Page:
This must have been a rough comic to pitch. Most people would not be ecstatic to read about Superman, an American icon, becoming a hero for the Soviet Union. Despite the weirdness of the overall concept, Red Son turned out to be a gem among DC comics by not only expanding our view of Superman, but also expanding our perspective of the Cold War.
In this alternate universe, Kal-El’s escape pod leaves Krypton a few hours later than the other universes. Due to the rotation of the Earth, Kal’s late departure results with him landing in Soviet Russia, not in Kansas. This change in origin completely alters the development for the man of steel. Superman grows up to become Joseph Stalin’s greatest warrior and the Soviet Union’s ultimate symbol of power.
Superman is not the only changed character in this alternate universe. Lex Luthor rivals both Superman and the Soviet Union as the President of the United States. Bizarro becomes the defender of America and the symbol of capitalism. Batman also experiences a change in his origin, but instead develops as a hero for the Russian people who fights against the Soviet government and Superman.
Superman encounters many obstacles that try to overthrow him, but he faces every challenge to preserve the communist way of life. Throughout the graphic novel, his challenges continue to escalate until he reaches the peak of his capabilities, all for the sake of protecting his adopted homeland.
The drawings of Dave Johnson and Kilian Plunkett capture the intensity of these characters immensely well! The most notable part of their talent is seen with how they present the aging of characters. Since this novel takes place over the course of decades, these characters have to look the part. Johnson and Plunkett allow the audience to grip the sense of time through the aging of characters over the years.
The inkers, Andrew Robinson and Walden Wong, provide superb color tones that allow the audience to make emotional connections with each environment in the graphic novel! The red and black tint of Superman’s Russia paints a clear picture of the dreariness caused by communism at the time.
Mark Millar’s unique take on Superman is unlike anything I’ve ever seen! He creates this moral dilemma for the audience that can be quite the thrill ride. I instinctively wanted to root for the USA in its conflict with the Soviet Union, but I also wanted Superman to be the savior and overcome every obstacle. Millar also brought twists and turns throughout the novel that kept me guessing! I mostly read comics with a blank face, but this graphic novel had me gasping and frantically flipping through the pages with a constant look of suspense and surprise. The final twist of the graphic novel left me in a place where I had to sit and rethink everything that Superman fights for.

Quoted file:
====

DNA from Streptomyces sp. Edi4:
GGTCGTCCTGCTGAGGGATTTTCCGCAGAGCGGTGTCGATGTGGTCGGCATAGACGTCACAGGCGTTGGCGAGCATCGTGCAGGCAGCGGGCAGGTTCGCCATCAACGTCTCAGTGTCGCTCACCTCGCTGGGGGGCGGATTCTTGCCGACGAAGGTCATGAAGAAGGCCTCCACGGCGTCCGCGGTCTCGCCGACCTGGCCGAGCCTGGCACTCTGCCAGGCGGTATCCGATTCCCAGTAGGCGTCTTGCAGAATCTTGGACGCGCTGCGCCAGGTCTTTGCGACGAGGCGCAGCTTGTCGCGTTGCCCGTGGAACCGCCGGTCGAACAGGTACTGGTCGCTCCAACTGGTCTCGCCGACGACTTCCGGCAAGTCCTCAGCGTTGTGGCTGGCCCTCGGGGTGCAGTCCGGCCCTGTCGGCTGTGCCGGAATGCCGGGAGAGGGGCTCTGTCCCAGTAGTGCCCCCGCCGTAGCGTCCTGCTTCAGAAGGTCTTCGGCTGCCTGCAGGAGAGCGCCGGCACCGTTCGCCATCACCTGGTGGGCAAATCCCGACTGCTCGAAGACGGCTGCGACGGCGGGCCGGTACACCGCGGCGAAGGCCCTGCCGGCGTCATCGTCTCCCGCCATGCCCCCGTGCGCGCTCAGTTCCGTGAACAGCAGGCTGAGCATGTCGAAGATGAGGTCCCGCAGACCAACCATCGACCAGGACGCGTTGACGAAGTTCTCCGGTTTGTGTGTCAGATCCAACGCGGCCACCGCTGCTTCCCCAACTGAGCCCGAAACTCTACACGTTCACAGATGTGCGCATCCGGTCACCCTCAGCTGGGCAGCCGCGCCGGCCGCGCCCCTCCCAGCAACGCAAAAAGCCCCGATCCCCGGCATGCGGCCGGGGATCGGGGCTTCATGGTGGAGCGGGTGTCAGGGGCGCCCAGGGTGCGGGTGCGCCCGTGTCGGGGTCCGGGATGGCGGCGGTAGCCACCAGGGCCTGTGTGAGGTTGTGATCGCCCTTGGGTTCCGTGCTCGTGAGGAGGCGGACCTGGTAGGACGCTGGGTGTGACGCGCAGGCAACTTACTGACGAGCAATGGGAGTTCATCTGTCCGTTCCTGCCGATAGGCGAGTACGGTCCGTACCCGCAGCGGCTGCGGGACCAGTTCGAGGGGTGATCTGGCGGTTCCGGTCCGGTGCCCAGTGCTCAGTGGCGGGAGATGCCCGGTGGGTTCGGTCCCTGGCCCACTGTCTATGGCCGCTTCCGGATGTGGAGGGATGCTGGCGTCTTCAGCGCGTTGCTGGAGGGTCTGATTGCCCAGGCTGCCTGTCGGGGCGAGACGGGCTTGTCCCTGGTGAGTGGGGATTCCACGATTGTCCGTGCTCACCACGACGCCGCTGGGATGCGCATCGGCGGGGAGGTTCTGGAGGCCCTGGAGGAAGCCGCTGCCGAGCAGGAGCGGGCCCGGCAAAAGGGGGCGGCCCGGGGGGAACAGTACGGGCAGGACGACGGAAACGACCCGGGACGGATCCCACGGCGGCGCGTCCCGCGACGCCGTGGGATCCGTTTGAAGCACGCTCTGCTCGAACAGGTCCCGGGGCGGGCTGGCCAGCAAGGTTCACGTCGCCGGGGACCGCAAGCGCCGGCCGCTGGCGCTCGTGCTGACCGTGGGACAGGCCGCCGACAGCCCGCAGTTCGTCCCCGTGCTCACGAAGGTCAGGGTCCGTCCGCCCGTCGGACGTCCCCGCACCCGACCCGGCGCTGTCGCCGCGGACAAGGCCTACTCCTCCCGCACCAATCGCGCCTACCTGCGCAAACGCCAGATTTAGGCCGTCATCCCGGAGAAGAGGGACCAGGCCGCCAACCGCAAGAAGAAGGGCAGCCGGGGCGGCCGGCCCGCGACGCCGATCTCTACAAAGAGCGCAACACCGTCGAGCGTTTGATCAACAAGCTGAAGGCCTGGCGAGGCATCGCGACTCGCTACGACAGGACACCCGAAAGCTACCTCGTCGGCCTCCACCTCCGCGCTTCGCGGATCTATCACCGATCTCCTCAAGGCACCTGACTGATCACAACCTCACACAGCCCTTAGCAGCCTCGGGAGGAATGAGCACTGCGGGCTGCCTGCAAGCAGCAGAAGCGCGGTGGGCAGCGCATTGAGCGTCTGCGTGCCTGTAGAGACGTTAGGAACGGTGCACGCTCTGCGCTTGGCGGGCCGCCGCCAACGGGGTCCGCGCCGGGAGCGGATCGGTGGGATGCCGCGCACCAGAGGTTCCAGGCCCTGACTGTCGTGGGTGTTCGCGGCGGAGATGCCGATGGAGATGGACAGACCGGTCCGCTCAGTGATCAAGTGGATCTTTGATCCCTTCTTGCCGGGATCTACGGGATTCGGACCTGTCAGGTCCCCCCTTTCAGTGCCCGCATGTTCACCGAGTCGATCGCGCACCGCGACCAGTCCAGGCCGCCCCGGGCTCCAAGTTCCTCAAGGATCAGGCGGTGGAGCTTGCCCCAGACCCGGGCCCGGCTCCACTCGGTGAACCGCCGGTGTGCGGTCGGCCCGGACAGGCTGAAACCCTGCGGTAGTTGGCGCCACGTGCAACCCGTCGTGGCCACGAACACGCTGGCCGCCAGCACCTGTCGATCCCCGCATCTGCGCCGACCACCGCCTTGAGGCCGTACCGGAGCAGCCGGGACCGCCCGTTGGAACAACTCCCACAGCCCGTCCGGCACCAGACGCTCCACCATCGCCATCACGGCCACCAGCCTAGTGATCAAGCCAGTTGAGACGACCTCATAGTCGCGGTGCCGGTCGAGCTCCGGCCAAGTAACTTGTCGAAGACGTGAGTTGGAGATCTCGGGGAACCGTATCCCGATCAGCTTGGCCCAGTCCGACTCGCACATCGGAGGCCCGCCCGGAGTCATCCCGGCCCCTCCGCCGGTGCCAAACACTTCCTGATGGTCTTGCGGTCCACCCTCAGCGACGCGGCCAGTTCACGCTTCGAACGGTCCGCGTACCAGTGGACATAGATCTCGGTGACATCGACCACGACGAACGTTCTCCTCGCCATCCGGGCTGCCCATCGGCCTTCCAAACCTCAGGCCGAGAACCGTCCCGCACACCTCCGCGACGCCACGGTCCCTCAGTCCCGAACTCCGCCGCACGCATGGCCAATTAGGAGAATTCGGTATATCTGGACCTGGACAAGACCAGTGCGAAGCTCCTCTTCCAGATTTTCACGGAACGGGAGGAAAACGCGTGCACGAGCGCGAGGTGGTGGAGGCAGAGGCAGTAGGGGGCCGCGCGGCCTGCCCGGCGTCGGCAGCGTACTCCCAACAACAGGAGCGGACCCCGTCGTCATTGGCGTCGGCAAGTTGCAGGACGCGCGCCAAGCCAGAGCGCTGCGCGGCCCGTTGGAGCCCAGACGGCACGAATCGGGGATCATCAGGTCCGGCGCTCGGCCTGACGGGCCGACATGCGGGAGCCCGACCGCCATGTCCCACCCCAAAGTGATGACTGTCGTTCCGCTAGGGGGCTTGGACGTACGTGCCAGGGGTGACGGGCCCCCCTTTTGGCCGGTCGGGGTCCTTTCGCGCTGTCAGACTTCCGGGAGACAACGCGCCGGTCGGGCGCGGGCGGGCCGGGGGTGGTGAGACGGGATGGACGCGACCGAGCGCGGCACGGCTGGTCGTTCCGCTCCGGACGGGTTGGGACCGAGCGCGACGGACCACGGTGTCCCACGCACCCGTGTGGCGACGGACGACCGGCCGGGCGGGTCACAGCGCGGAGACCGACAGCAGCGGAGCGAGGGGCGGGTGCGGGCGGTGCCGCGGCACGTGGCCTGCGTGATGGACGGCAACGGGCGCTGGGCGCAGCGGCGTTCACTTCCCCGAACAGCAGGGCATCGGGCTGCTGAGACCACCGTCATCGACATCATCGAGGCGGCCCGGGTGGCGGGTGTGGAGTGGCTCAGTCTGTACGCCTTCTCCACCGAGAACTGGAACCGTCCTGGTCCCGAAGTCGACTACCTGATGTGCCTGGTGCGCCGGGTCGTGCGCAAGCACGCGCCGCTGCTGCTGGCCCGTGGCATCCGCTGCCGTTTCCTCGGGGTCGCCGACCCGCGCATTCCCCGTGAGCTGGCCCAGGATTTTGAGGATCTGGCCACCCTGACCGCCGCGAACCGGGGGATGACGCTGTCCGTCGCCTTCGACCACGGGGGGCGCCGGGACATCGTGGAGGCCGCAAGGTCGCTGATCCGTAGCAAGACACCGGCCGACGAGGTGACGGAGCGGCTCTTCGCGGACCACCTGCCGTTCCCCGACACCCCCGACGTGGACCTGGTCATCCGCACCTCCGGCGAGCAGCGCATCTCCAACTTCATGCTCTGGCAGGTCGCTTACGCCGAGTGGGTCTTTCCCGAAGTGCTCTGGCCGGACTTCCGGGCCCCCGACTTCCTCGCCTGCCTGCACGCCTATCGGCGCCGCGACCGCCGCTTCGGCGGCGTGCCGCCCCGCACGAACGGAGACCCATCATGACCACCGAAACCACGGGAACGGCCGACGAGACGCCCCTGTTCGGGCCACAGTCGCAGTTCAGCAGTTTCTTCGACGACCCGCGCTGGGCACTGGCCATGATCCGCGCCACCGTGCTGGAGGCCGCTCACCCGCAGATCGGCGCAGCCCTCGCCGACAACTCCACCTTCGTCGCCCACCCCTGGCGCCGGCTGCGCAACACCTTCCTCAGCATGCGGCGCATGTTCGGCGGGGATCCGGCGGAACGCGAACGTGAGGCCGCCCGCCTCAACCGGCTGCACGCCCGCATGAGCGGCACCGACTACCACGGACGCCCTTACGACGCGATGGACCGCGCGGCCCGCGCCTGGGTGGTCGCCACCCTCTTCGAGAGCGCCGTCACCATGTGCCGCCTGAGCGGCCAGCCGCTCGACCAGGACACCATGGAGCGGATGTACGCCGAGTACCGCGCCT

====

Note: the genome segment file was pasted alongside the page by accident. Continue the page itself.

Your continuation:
Why is the comic so special?
The creation of Superman’s alternate self proved an essential point to his character. No matter when or where he grows up, Superman never ceases to fight for other people. He always thinks of others before himself. Sure this version of Superman had more extreme and erratic ways of doing it, but he still meant to create a safer world and make a positive change.
Another reason this graphic novel is so great is its Cold War environment. Mark Millar’s writing provides a deep look of what life was like for both sides of the conflict. Lex Luthor’s use of metahumans to challenge Superman is a great representation of the arms race between the US and the Soviet Union at the time. Batman’s attempts to override the Soviet government really brought a clear perspective to the suffering of the Russian people under Soviet rule.
Red Son is easily one of the most intense and thought provoking graphic novels in the history of DC comics! It provides a deep look at what makes Superman such a great character while also giving the audience a full perspective of life during the Cold War.